Today’s drink of the day is the plain and simple Bourbon Cocktail — in all of its forms.
Actually, the drink may not be so simple, at least when you try to order it in any but the old-fashioned form.
The better part of a decade ago, my wife was able to get the Bourbon Cocktail (‘soft’ and ‘up’) at a well-known, whiskey-focused bar in downtown Los Angeles. She likes whiskey and has always loved that classic drink. A couple of years and staff incarnations later, she was there again. It was a little past seven o’clock and she thought it would be grand to have a Bourbon Cocktail. The bartenders at that supposedly old-tradition bar had no idea what she was talking about. She was passed between bartenders and finally to the manager. When she explained it to them slowly, and with greater politeness than I would have been able to muster, they thought that she was telling them to stir and strain ‘the Old-fashion’ (as if that were a specific drink, rather than the old way to make a cocktail out of any liquor). They let her know that they (mis)took her to be asking them to violate something classic and hallowed, and they refused. Such ignorance from those who wrap themselves in the pretense of American mixological tradition can be breath-taking.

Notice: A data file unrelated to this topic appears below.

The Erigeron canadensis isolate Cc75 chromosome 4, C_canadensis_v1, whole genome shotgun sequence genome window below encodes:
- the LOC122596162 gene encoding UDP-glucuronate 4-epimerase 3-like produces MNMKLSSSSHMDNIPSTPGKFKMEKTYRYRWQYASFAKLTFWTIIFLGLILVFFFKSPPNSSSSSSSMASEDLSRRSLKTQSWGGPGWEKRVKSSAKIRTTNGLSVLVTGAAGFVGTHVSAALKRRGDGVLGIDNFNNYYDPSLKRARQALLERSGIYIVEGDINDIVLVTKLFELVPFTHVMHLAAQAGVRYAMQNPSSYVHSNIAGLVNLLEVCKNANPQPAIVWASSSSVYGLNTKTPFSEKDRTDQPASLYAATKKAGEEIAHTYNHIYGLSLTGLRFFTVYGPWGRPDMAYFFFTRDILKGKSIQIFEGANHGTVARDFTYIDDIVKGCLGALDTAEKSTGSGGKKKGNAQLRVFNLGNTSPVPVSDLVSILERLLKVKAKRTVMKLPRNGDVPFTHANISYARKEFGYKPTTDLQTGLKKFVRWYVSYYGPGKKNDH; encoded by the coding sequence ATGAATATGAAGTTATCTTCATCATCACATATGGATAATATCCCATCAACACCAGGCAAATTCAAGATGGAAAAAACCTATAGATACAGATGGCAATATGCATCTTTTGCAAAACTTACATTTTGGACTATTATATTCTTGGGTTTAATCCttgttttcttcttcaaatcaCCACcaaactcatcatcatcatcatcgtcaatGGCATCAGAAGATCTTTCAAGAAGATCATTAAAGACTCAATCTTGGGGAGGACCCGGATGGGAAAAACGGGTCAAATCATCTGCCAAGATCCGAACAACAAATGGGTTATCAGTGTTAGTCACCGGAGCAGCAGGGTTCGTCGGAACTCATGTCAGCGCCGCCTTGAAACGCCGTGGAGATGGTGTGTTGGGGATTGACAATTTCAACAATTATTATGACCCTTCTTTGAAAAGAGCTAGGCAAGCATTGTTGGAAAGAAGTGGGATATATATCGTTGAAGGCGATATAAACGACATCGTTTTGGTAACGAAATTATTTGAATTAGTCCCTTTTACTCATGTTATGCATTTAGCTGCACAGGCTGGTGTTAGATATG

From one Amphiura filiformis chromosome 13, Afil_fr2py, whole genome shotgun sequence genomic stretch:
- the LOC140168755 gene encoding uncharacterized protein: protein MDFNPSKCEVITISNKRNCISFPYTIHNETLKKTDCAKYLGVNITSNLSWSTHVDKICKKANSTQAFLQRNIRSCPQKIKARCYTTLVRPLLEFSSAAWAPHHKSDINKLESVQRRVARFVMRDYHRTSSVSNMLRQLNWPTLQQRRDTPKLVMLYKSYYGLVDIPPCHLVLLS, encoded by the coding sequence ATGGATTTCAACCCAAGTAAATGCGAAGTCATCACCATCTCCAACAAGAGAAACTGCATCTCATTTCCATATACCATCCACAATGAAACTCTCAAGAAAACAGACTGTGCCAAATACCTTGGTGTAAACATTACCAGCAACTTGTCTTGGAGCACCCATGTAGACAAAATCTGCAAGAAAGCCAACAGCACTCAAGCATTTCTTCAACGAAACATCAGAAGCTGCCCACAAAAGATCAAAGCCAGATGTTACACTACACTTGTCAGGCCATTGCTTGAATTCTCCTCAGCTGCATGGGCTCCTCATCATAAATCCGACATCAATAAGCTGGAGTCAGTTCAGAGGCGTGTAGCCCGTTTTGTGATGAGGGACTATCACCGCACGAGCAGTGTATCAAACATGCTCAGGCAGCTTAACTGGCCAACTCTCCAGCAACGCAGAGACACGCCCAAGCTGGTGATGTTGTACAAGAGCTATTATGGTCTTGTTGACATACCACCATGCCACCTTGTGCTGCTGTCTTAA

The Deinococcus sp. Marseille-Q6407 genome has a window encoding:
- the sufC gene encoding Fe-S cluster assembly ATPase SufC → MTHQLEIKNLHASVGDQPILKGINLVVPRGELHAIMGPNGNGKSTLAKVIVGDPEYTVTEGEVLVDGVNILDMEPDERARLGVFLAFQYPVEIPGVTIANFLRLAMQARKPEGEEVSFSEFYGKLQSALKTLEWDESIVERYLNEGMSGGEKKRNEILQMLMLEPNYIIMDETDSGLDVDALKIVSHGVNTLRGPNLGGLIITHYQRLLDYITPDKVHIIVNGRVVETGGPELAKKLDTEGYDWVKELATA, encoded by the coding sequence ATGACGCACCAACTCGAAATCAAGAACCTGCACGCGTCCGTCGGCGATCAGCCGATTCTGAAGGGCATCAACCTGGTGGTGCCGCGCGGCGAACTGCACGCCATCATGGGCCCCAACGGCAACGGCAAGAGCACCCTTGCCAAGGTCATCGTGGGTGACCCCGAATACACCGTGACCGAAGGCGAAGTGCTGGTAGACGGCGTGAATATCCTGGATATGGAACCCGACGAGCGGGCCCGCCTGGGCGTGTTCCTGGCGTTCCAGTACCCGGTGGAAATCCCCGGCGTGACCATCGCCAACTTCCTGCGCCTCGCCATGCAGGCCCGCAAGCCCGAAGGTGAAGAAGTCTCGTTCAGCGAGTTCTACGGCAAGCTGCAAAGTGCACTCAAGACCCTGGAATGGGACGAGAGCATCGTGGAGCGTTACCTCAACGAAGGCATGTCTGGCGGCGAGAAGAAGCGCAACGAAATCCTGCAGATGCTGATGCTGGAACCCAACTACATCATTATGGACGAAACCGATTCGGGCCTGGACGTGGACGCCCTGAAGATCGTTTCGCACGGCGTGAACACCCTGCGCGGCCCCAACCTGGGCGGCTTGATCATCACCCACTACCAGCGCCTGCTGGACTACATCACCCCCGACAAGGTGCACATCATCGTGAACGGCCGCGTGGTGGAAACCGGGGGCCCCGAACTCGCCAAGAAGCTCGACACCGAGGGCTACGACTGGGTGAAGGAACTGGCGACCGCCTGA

Here are some recipes from 1895 that illustrate the point. They are for the various forms of the Brandy Cocktail, but the source gives all three, likewise, for the Whiskey Cocktails.
So, you’ve just got to do it for yourself, it seems. If I want to sip it a while, I have it the old-fashioned way. If I am going to drink it in the traditional three-or-four gulps, I have it ‘soft’ and ‘up.’ Drinks of this type used to be called ‘soft’ because they were already fully-diluted when served — in a goblet (‘up’) without ice. If it is cold outside, I have it hot. All are very pleasing in their way at various moments. That said, I almost never have it ‘soft’ and ‘on-the-rocks.’ Here are the recipes.